15, Ex. A at 2. Allstate indemnified its Insureds for certain real and personal property damages
as well as expenses incurred as a result of having to find alternative housing. Id.
On September 6, 2016, Allstate filed the above-captioned subrogation action in the
District of New Jersey. Id. The Complaint charges AvalonBay with negligently causing the
January 21, 2015 fire and seeks damages totaling over $700,000. Id.
¶J 16—21. AvalonBay
moved to dismiss the Complaint on September 22, 2016. ECF No. 4. AvalonBay argues that
each Insured waived his or her rights of subrogation against AvalonBay in his or her Avalon
Edgewater lease agreement. Id. at 1_2.1 Because Allstate stands in the position of the Insureds
for the purposes of this subrogation action, Allstate is bound to this subrogation waiver. Id.
Allstate responds that the subrogation waiver is unenforceable because it contravenes public
policy and is vague and ambiguous. ECF No. 14-1 at 4—16.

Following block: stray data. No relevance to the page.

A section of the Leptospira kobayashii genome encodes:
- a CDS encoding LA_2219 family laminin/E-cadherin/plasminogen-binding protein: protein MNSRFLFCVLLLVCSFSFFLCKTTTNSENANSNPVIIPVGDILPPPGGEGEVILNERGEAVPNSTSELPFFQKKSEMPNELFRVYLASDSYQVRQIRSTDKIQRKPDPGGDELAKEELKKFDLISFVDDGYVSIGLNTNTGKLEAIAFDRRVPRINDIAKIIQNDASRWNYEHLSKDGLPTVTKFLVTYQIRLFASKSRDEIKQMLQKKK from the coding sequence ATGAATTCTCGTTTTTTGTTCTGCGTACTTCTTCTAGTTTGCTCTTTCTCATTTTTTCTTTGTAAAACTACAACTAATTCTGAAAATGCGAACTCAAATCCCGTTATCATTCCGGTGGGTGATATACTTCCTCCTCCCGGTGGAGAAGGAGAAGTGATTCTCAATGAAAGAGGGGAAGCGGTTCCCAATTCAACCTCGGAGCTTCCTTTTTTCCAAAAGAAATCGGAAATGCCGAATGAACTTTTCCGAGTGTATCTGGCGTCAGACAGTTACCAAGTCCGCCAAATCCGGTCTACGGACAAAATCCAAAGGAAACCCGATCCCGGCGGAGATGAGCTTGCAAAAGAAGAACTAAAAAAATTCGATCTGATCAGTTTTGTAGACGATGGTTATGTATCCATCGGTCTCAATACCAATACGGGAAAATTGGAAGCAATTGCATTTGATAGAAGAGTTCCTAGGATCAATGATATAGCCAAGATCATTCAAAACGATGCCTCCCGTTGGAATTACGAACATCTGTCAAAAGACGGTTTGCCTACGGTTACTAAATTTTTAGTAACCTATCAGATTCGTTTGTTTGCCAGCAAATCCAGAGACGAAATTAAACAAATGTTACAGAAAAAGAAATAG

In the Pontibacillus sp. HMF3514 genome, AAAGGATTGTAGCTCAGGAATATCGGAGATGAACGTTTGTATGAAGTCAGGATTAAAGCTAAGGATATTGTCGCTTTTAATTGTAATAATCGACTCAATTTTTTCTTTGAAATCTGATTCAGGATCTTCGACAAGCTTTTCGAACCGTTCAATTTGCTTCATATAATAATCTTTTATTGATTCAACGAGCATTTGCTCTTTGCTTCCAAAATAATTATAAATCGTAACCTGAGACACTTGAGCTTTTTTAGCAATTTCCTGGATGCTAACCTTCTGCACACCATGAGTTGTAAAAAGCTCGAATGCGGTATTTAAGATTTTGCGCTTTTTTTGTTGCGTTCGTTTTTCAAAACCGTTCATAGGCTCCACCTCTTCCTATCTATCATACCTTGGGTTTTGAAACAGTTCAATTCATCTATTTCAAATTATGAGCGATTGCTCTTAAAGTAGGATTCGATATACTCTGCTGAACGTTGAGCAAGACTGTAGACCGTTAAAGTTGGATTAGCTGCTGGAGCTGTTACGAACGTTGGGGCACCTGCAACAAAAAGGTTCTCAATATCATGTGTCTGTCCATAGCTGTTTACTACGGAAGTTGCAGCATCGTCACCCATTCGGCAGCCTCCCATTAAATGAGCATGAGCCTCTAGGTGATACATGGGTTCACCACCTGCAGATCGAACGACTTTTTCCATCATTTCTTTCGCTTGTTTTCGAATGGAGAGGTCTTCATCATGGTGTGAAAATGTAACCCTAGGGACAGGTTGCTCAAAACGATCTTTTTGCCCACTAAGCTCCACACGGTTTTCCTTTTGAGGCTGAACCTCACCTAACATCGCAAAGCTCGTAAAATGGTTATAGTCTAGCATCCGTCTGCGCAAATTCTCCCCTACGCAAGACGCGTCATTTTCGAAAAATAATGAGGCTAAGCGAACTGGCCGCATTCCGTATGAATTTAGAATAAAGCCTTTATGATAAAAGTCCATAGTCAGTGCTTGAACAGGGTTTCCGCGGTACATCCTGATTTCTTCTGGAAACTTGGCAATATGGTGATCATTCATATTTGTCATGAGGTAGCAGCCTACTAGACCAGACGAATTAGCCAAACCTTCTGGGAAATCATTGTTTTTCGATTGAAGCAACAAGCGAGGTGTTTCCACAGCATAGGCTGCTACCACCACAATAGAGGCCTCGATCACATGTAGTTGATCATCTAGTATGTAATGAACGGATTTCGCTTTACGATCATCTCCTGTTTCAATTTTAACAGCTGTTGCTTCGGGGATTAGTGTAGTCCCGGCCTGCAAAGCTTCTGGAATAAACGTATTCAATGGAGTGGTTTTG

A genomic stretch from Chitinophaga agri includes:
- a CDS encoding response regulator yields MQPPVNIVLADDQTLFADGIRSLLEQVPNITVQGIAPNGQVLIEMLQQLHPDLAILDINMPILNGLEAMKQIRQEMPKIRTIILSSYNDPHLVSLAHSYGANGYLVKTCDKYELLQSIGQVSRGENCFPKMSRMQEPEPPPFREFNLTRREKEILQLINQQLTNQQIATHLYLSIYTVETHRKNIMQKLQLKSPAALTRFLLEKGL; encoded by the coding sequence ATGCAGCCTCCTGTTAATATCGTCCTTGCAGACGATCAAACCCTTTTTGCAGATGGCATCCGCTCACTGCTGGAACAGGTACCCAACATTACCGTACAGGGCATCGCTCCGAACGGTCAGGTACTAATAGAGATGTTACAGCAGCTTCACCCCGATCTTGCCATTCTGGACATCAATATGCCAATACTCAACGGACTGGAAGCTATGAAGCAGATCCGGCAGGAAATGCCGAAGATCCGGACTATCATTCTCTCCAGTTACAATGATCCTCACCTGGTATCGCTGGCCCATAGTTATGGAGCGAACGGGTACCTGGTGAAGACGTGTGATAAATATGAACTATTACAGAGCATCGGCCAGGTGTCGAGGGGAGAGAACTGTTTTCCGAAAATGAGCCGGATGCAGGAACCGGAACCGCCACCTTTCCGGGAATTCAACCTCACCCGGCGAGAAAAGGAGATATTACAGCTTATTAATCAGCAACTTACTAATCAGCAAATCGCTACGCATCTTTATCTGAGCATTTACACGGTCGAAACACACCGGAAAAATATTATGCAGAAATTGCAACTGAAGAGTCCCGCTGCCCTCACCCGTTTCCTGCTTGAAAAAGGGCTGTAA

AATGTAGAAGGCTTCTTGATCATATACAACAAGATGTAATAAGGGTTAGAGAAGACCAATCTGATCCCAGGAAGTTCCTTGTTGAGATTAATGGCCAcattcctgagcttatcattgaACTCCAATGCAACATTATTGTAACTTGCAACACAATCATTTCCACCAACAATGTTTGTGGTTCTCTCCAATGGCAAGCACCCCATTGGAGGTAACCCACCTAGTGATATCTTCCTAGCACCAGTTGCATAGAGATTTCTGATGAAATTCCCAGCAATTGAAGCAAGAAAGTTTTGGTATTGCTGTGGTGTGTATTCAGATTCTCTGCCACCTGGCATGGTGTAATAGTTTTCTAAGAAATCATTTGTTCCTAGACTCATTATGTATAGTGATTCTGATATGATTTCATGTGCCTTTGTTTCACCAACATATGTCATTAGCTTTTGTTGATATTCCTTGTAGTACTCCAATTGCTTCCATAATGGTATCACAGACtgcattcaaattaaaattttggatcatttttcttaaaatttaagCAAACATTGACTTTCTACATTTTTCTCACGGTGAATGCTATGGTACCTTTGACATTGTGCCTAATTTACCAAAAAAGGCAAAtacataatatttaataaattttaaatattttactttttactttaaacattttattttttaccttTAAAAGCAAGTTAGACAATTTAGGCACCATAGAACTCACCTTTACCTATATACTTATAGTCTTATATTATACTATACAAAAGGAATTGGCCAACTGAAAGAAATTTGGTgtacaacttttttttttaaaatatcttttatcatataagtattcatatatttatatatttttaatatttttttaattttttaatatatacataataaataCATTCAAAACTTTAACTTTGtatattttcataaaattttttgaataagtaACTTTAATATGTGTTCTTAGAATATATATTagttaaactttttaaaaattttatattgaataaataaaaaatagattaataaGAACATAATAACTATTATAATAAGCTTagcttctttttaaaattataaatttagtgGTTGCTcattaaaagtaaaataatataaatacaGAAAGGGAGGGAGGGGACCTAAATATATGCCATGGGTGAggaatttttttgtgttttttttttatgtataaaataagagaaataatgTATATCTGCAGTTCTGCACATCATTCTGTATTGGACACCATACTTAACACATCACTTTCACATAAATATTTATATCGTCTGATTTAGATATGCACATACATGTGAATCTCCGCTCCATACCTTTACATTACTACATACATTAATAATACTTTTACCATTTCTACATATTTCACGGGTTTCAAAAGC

The text of the lease paragraph containing the alleged subrogation waiver reads:
32. Am I required to purchase renter’s insurance?
Yes. You acknowledge that we have not purchased insurance coverage for your personal belongings or any personal
property located in your Apartment or anywhere at the Community or for any personal liabilities that may be
suffered or incurred by you or your family, guests, invitees or any other occupants or visitors to your Apartment.
You waive and release us from all claims against us that you may have, now or in the future, with respect to any loss
of or damage to personal property kept in the Community. You are not required to maintain insurance for your
personal property, but it is available and we recommend that you maintain such insurance in an amount equal to the